But I don’t think we talk often enough about why it matters if health care industry entities are allowed to advertise within, or sponsor, health care journalism content.  Americans spend more than $3 trillion on health care. Conflicts of interest in health care and research are rampant. The Journal of the American Medical Association (JAMA) last month published a special edition all about health care conflicts of interest.  JAMA included a Viewpoint article entitled, “Conflict of Interest:  Why Does it Matter?”  The first line:  “Preservation of trust is the essential purpose of policies about conflict of interest.”

But who talks about conflicts of interest in health care journalism? In a Gallup poll, “Honesty/Ethics in Professions,” respondents rated journalists’ honesty and ethical standards below psychiatrists, chiropractors and bankers….and just above lawyers.

There is great potential harm in a further erosion of trust in journalism and in health care.  There is a great potential harm in journalists – and the audience they serve – becoming numb to the presence of and influence of drug companies and other industry entities in the news and information disseminated to the public.  There is, as we have begun to point out repeatedly in our review of news stories and PR news releases, advertising and marketing messages, often a polluted stream of contaminated information reaching the public.  Often vested interests pollute that stream.  (We will discuss these potential harms in more detail in part 3 of this series.)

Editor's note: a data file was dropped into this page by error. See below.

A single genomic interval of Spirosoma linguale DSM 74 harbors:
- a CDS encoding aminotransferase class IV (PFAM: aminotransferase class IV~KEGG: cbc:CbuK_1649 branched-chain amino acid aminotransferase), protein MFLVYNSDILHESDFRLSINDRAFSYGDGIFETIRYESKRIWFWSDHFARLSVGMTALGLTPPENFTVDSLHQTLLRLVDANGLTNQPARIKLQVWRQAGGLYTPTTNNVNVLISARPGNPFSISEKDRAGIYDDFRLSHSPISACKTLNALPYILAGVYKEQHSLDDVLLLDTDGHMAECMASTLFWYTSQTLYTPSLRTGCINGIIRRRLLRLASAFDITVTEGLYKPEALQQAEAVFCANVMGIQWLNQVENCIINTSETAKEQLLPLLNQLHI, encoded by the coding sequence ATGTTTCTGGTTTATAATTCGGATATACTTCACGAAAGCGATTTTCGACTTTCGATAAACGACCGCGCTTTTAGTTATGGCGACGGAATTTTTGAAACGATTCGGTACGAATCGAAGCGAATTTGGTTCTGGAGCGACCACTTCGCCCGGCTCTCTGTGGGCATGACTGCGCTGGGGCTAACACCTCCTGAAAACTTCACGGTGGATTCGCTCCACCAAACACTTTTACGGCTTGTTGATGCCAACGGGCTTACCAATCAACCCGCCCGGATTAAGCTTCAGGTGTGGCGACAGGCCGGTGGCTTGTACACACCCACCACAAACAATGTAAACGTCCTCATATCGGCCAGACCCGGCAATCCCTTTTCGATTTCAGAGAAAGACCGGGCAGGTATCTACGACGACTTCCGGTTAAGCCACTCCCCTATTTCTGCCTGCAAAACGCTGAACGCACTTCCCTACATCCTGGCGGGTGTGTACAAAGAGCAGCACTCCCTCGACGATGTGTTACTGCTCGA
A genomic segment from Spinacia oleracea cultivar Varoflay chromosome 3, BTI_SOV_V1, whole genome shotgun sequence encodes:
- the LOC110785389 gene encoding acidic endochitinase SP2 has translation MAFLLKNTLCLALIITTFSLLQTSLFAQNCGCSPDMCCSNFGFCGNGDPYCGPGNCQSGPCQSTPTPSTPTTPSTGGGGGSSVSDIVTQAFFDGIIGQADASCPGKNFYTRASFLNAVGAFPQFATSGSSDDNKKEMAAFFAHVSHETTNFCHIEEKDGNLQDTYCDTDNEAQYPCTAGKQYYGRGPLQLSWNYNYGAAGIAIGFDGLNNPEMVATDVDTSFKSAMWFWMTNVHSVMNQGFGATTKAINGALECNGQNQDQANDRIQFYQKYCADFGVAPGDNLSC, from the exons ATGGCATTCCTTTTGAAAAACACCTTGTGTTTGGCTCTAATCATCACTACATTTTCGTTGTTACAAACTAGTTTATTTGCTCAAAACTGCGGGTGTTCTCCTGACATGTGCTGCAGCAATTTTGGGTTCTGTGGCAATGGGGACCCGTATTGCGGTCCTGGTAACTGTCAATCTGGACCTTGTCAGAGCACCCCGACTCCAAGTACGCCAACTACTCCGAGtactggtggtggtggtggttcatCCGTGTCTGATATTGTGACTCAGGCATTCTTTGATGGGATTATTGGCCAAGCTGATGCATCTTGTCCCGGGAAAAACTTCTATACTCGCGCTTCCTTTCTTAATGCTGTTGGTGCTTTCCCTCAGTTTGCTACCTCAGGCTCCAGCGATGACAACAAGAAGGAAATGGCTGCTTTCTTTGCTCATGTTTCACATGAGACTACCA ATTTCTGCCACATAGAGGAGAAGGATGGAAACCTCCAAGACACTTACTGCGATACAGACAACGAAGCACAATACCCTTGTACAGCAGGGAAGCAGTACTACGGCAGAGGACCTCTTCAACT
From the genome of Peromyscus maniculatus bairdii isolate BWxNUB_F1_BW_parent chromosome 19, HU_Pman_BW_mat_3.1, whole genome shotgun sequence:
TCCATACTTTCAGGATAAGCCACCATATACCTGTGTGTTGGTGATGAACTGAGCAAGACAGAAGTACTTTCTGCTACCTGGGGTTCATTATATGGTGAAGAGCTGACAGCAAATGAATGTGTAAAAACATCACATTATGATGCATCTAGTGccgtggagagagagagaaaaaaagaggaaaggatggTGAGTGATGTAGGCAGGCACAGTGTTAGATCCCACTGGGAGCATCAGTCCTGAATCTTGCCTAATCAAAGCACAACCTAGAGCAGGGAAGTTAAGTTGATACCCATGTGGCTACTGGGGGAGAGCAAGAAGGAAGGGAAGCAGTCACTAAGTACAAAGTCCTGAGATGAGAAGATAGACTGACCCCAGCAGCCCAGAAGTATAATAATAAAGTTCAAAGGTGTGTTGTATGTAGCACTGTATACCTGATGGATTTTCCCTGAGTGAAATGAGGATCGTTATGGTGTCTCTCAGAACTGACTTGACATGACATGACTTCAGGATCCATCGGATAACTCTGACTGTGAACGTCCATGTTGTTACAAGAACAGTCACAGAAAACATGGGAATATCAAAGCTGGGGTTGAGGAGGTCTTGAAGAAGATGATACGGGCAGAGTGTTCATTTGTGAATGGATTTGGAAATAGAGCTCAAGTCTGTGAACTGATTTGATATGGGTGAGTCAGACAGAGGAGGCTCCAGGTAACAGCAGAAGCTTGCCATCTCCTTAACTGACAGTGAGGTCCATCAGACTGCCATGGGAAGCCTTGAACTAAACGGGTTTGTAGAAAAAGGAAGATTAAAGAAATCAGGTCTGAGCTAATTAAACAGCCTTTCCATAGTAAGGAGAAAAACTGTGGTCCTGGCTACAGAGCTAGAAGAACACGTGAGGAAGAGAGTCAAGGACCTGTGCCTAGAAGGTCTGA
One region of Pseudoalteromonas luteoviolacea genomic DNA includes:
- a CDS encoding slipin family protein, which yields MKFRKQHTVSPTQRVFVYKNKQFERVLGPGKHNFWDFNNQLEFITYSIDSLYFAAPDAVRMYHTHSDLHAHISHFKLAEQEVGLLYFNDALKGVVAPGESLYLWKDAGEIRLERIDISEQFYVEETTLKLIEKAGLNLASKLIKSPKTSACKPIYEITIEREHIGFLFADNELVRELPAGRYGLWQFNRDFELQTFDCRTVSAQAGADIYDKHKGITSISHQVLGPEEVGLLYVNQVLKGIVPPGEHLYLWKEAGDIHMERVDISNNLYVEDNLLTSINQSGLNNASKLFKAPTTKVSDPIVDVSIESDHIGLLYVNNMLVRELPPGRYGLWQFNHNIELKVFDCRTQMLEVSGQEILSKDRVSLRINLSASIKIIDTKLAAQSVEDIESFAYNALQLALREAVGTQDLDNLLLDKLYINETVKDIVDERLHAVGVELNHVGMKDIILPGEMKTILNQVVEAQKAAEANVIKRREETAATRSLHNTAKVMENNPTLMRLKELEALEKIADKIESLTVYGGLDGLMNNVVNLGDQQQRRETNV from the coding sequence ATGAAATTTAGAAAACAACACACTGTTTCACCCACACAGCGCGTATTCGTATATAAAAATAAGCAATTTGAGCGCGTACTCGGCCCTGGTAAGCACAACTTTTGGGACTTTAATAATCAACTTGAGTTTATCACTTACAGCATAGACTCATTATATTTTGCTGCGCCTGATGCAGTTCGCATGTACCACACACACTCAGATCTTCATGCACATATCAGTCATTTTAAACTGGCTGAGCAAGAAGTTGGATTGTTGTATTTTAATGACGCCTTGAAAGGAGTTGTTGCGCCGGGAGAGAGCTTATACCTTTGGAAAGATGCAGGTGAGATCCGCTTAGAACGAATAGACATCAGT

That’s why I think that this issue demands and deserves a deeper dive. Why now?  Because, as outlined in this series, there are a growing number of questionable alliances between a growing number of news organizations and health care industry sponsors. Money is exchanging hands and I ask “Why? Why do news organizations enter into these arrangements?  Why do they feel they need to?  Have they exhausted all other options?”  I want to shine a light on a collection of news organization practices.  I’m raising the same types of questions that journalists often raise as they report on various issues.  But I’m asking them because I don’t see enough journalists talking about it when their own organizations accept industry money.